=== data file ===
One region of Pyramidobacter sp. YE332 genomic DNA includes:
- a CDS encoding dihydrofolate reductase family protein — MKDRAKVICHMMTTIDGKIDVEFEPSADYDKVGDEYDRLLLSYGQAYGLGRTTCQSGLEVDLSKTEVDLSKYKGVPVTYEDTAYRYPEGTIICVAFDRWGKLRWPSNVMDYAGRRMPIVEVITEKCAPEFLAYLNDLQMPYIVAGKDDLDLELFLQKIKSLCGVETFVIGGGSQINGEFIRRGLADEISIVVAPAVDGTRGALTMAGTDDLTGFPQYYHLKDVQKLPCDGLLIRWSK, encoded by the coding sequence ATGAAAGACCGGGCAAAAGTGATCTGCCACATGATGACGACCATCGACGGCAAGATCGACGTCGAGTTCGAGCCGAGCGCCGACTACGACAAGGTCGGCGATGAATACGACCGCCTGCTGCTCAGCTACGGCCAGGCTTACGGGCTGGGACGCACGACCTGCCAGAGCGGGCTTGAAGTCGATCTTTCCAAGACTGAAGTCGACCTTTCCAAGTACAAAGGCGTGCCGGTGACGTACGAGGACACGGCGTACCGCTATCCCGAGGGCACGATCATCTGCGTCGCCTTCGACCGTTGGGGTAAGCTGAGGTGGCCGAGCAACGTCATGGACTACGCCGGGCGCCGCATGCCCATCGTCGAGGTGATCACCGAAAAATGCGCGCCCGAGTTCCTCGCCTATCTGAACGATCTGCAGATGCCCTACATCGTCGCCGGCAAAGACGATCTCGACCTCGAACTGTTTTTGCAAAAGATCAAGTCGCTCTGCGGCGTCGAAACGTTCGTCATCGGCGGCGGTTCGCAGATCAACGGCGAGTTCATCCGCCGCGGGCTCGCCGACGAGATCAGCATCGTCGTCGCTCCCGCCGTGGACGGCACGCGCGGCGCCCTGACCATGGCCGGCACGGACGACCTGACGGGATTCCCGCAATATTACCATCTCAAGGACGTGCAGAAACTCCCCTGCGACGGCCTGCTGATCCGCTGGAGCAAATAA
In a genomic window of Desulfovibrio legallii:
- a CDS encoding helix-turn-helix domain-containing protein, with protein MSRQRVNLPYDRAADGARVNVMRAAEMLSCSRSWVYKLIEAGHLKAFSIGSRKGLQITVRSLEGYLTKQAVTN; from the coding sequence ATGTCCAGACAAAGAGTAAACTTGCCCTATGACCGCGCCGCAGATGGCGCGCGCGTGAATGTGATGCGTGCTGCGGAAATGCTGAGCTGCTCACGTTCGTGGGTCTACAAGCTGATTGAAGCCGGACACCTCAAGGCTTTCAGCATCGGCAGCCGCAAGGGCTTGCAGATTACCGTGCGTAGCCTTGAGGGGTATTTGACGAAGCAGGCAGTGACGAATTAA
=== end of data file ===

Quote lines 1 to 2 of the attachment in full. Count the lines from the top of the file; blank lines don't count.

One region of Pyramidobacter sp. YE332 genomic DNA includes:
- a CDS encoding dihydrofolate reductase family protein — MKDRAKVICHMMTTIDGKIDVEFEPSADYDKVGDEYDRLLLSYGQAYGLGRTTCQSGLEVDLSKTEVDLSKYKGVPVTYEDTAYRYPEGTIICVAFDRWGKLRWPSNVMDYAGRRMPIVEVITEKCAPEFLAYLNDLQMPYIVAGKDDLDLELFLQKIKSLCGVETFVIGGGSQINGEFIRRGLADEISIVVAPAVDGTRGALTMAGTDDLTGFPQYYHLKDVQKLPCDGLLIRWSK, encoded by the coding sequence ATGAAAGACCGGGCAAAAGTGATCTGCCACATGATGACGACCATCGACGGCAAGATCGACGTCGAGTTCGAGCCGAGCGCCGACTACGACAAGGTCGGCGATGAATACGACCGCCTGCTGCTCAGCTACGGCCAGGCTTACGGGCTGGGACGCACGACCTGCCAGAGCGGGCTTGAAGTCGATCTTTCCAAGACTGAAGTCGACCTTTCCAAGTACAAAGGCGTGCCGGTGACGTACGAGGACACGGCGTACCGCTATCCCGAGGGCACGATCATCTGCGTCGCCTTCGACCGTTGGGGTAAGCTGAGGTGGCCGAGCAACGTCATGGACTACGCCGGGCGCCGCATGCCCATCGTCGAGGTGATCACCGAAAAATGCGCGCCCGAGTTCCTCGCCTATCTGAACGATCTGCAGATGCCCTACATCGTCGCCGGCAAAGACGATCTCGACCTCGAACTGTTTTTGCAAAAGATCAAGTCGCTCTGCGGCGTCGAAACGTTCGTCATCGGCGGCGGTTCGCAGATCAACGGCGAGTTCATCCGCCGCGGGCTCGCCGACGAGATCAGCATCGTCGTCGCTCCCGCCGTGGACGGCACGCGCGGCGCCCTGACCATGGCCGGCACGGACGACCTGACGGGATTCCCGCAATATTACCATCTCAAGGACGTGCAGAAACTCCCCTGCGACGGCCTGCTGATCCGCTGGAGCAAATAA